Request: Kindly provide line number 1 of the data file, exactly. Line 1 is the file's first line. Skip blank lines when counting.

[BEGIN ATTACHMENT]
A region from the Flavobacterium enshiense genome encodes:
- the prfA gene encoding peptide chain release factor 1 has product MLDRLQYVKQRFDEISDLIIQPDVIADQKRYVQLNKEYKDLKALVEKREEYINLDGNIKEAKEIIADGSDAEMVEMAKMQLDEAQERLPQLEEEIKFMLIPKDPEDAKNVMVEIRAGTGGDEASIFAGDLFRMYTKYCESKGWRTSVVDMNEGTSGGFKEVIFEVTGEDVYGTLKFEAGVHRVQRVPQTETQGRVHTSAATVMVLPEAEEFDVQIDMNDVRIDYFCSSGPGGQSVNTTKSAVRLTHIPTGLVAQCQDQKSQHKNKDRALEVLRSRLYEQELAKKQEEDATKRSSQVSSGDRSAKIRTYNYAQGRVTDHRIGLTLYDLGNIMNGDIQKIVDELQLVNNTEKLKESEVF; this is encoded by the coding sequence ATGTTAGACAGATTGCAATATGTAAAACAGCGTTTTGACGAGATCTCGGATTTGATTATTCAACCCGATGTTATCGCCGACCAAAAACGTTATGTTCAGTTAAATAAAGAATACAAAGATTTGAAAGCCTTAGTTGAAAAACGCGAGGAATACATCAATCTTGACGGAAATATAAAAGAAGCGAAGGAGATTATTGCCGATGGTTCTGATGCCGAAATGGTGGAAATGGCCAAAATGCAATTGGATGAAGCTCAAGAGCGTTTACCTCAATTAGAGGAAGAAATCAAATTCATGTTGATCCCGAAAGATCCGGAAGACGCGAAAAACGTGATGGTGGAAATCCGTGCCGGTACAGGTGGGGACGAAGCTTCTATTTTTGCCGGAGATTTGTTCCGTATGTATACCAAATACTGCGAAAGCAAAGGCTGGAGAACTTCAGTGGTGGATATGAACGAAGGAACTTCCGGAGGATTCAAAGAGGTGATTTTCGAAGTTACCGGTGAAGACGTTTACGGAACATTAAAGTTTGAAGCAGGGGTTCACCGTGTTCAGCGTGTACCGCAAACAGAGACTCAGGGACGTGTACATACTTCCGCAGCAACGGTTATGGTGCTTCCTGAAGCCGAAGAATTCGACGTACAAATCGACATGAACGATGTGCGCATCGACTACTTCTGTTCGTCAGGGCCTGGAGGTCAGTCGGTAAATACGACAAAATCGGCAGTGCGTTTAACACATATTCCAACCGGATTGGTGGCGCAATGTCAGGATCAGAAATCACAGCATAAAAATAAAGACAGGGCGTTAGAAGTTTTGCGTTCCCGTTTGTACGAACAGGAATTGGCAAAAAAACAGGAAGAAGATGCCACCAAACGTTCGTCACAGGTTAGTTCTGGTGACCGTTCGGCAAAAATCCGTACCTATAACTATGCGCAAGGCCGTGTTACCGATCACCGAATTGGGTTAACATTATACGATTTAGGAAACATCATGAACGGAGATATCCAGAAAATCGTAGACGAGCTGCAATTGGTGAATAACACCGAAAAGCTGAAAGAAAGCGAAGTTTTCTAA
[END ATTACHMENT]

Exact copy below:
A region from the Flavobacterium enshiense genome encodes: